The Second Scroll
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|Author||A. M. Klein|
|Publisher||Alfred A. Knopf|
The Second Scroll is a 1951 novel by the Jewish-Canadian writer A. M. Klein. Klein's only novel was written after his pilgrimage to the newly founded nation of Israel in 1949. It concerns the quest for meaning in the post-Holocaust world, as an unnamed narrator, a Montreal journalist and editor, searches for his long-lost uncle, Melech Davidson, a Holocaust survivor, in post-war Italy, Morocco, and Israel.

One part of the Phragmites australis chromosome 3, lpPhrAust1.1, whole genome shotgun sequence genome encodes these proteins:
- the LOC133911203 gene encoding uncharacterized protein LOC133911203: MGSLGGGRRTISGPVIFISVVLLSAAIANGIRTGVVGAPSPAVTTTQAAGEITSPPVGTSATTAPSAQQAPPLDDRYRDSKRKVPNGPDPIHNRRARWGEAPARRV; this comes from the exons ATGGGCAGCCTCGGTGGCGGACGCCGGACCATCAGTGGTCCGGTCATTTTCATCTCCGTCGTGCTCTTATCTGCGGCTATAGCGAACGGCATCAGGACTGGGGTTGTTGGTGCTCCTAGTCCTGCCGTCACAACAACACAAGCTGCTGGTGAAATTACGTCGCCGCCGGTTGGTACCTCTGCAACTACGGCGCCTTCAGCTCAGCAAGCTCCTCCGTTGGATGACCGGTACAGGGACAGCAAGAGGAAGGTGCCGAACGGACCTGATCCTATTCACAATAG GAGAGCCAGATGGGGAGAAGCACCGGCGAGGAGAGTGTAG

Klein's novel parallels the biblical story of the Exodus from Egypt, with the modern Jewish immigration to Israel after the war being compared to the original Exodus story. It is arranged in "books" (Genesis, Exodus, Leviticus, Numbers and Deuteronomy), with each book loosely based on its equivalent from the Torah, and in the Jewish Talmudic tradition, several glosses further the ideas of each book at the end of the novel. The novel incorporates modes from poetry, drama and prayer, and contains elements of metafiction.